In 2012, Bressan organised a one-off conference on performing arts medicine in Galway, and says the appetite is there for specialised health support for musicians, even if the funding is not. Sally Gross is in early discussions with the Music Managers Forum around the issues that musicians face, while Help Musicians UK use her research to inform its strategy, to to be released in spring. It's already shaping up to call for a "coalition of like-minded music industry organiations" according to its director, Richard Robinson. Meanwhile its work continues, most notably with its first regional outreach programme in Northern Ireland, which has a £150,000 (€170,000) budget this year for support services. Quite Great PR – which counts heavyweights such as Stevie Wonder, Daniel O’Donnell and Kiss among its clients – has introduced a musicians’ therapy service to help newer artists. In an industry as precarious this, they’ll need all the help they can get.
Musicians on why the industry is bad for your health
Pop starlet-turned-actress Selena Gomez has been open about her issues with anxiety and depression, citing it as the reason for cancelling a European tour including a Dublin date in November. The issues are a side effect of lupus, exacerbated by the glare of the spotlight. “There were a few months where I was a little depressed, where I wouldn’t leave [the house] as much,” she said in 2014. “I think I drove myself crazy for a little bit. It was just easier to say, ‘Hey, do you mind running to the grocery store and picking some stuff up, I don’t want to get photographed.’”
James Vincent McMorrow
McMorrow is one of a number of musicians who has given up booze in order to lay off the all-too-available temptation. “When you’re touring, it’s the greatest party in the world. Until it turns into the worst party in the world – quickly,” he said in 2014.
Superstar DJ Tim Bergling aka Avicii has paid a price for his fame: the touring life led him to suffering from acute pancreatitis, partly due to excessive drinking. In 2016, announced his decision to quit touring for a more balanced life. “To me it was something I had to do for my health,” Bergling said. “The scene was not for me. I’m more of an introverted person. It was always very hard for me. I took on board too much negative energy, I think.”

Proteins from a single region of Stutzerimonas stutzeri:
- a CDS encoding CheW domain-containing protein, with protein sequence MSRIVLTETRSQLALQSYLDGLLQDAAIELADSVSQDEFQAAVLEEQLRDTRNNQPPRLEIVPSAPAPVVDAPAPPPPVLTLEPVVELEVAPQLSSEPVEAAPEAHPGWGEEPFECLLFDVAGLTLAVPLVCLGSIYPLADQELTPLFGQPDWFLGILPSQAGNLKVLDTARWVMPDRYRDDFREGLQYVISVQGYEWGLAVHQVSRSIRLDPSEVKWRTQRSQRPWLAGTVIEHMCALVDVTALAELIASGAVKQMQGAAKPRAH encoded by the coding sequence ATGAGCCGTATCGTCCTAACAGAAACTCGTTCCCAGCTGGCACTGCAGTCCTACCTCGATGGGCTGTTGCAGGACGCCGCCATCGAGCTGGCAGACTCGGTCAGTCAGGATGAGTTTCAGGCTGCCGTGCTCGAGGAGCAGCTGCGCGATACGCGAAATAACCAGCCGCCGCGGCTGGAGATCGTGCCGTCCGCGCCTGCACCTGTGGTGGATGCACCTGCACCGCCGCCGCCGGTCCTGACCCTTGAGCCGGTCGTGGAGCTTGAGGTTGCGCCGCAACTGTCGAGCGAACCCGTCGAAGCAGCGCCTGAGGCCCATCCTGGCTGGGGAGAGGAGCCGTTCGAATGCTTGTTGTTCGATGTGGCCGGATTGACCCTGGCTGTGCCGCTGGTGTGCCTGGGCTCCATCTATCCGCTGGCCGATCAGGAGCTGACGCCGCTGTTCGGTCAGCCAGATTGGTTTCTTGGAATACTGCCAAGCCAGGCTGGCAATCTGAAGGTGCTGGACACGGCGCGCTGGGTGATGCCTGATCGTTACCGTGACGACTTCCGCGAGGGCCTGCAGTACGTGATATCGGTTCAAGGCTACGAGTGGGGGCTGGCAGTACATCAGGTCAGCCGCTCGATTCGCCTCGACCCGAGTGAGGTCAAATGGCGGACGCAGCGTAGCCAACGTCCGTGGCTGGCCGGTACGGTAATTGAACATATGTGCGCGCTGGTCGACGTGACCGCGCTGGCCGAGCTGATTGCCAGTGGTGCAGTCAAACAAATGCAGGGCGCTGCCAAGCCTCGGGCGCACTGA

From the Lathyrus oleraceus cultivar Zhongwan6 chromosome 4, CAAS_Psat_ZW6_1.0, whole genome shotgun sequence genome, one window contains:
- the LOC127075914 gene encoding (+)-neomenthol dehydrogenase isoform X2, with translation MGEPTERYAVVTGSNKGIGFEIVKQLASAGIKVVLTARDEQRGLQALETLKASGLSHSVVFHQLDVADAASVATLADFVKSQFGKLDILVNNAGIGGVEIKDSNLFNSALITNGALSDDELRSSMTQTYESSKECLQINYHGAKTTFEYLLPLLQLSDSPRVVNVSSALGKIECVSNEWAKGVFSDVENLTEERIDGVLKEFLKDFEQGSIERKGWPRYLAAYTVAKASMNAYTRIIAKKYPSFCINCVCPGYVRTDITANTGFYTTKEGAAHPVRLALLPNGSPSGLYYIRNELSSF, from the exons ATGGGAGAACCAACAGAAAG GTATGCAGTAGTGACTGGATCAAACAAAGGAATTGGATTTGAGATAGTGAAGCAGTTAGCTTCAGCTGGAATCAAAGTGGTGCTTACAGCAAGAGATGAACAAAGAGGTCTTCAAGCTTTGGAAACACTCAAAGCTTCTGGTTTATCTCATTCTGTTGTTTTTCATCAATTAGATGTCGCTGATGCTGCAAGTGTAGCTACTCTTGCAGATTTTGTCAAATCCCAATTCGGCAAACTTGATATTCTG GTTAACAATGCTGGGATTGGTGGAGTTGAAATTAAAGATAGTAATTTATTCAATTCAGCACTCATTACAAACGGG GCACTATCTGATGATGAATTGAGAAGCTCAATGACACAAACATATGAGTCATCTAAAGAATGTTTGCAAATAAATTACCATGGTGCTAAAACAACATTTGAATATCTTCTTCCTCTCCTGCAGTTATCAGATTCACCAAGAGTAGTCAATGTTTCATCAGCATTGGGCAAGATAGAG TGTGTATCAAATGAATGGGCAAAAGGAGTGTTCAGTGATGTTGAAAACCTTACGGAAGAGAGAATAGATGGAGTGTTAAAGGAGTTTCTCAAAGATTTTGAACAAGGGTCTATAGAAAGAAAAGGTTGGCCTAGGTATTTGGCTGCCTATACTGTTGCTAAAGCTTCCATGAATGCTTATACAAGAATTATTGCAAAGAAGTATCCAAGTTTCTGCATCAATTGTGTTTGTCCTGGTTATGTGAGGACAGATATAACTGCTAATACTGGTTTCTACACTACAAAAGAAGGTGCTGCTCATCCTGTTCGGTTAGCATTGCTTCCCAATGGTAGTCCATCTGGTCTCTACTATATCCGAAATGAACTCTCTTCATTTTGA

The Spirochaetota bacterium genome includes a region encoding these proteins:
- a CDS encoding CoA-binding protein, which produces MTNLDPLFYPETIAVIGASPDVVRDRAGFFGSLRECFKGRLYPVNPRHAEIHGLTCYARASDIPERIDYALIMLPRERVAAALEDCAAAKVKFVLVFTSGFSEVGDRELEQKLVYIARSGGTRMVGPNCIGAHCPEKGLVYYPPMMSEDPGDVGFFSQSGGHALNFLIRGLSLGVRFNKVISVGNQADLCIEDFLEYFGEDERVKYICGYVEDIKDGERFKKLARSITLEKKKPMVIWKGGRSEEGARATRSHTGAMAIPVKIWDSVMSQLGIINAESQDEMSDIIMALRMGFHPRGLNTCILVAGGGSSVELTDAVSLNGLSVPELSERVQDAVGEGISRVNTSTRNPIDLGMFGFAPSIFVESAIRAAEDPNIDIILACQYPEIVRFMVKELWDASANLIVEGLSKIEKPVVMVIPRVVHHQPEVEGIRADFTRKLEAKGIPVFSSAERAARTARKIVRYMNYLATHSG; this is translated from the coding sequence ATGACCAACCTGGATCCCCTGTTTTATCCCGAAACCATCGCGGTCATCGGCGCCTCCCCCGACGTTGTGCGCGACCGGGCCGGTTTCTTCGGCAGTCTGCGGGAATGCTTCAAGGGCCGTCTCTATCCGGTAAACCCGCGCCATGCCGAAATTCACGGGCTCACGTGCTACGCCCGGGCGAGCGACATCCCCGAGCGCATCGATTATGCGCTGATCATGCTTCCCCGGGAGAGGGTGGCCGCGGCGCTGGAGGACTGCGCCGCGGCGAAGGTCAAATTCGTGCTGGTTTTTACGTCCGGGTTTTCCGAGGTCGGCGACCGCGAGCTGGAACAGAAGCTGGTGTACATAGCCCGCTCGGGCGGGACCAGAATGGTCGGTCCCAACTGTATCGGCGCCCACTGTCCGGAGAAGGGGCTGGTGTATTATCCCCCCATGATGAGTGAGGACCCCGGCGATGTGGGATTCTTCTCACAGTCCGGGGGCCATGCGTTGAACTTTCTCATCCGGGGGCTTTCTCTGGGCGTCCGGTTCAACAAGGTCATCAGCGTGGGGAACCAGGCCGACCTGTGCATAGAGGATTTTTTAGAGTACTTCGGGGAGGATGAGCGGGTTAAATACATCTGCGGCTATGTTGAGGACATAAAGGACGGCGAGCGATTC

Rebecca Taylor, Slow Club
For Rebecca Taylor of Slow Club, the financial stress is the aspect that occupies her. “The toll it takes on your mind is the worst bit. You’re constantly feeling like a burden, constantly feeling you’re not pulling your weight. It’s a low-income job. You can do it, but it’s a compromise. What a lot of people take for granted – the security of a wage, a pension, and anything around it, like a holiday – you just can’t have that.”
In 2015, dubstep pioneer Benga revealed that he’d been sectioned the previous year as a result of bipolar order and schizophrenia, and cited the touring lifestyle as a cause. “My bipolar was brought on by drugs and the schizophrenia was the result of excessive touring,” the Magnetic Man member tweeted. “I don’t want sympathy but to raise awareness. Because if I had help early the damage could have been controlled.”